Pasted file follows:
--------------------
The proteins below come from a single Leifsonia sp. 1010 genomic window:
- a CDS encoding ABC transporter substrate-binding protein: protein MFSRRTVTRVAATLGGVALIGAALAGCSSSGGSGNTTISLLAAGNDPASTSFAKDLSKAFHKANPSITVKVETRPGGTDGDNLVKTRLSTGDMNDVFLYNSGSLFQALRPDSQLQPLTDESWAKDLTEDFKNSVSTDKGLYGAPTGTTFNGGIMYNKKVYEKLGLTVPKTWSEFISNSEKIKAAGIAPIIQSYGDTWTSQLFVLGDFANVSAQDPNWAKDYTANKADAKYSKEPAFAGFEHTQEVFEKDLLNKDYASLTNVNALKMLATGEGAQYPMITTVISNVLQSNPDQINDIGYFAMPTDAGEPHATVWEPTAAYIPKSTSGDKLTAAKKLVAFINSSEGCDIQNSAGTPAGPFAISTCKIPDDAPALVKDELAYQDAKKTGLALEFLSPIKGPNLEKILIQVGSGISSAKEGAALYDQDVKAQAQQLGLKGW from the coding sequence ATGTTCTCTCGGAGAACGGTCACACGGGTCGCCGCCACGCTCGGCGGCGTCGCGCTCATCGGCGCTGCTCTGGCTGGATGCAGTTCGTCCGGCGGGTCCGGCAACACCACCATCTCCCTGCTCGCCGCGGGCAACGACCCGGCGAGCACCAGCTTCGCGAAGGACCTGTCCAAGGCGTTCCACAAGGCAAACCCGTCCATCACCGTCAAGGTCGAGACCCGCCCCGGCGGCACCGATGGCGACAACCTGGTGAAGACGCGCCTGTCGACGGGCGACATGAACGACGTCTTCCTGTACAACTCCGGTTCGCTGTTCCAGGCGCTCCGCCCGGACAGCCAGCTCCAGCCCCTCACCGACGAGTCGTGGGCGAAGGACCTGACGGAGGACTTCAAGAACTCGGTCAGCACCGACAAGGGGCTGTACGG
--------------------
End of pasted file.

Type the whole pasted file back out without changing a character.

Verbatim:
The proteins below come from a single Leifsonia sp. 1010 genomic window:
- a CDS encoding ABC transporter substrate-binding protein: protein MFSRRTVTRVAATLGGVALIGAALAGCSSSGGSGNTTISLLAAGNDPASTSFAKDLSKAFHKANPSITVKVETRPGGTDGDNLVKTRLSTGDMNDVFLYNSGSLFQALRPDSQLQPLTDESWAKDLTEDFKNSVSTDKGLYGAPTGTTFNGGIMYNKKVYEKLGLTVPKTWSEFISNSEKIKAAGIAPIIQSYGDTWTSQLFVLGDFANVSAQDPNWAKDYTANKADAKYSKEPAFAGFEHTQEVFEKDLLNKDYASLTNVNALKMLATGEGAQYPMITTVISNVLQSNPDQINDIGYFAMPTDAGEPHATVWEPTAAYIPKSTSGDKLTAAKKLVAFINSSEGCDIQNSAGTPAGPFAISTCKIPDDAPALVKDELAYQDAKKTGLALEFLSPIKGPNLEKILIQVGSGISSAKEGAALYDQDVKAQAQQLGLKGW from the coding sequence ATGTTCTCTCGGAGAACGGTCACACGGGTCGCCGCCACGCTCGGCGGCGTCGCGCTCATCGGCGCTGCTCTGGCTGGATGCAGTTCGTCCGGCGGGTCCGGCAACACCACCATCTCCCTGCTCGCCGCGGGCAACGACCCGGCGAGCACCAGCTTCGCGAAGGACCTGTCCAAGGCGTTCCACAAGGCAAACCCGTCCATCACCGTCAAGGTCGAGACCCGCCCCGGCGGCACCGATGGCGACAACCTGGTGAAGACGCGCCTGTCGACGGGCGACATGAACGACGTCTTCCTGTACAACTCCGGTTCGCTGTTCCAGGCGCTCCGCCCGGACAGCCAGCTCCAGCCCCTCACCGACGAGTCGTGGGCGAAGGACCTGACGGAGGACTTCAAGAACTCGGTCAGCACCGACAAGGGGCTGTACGG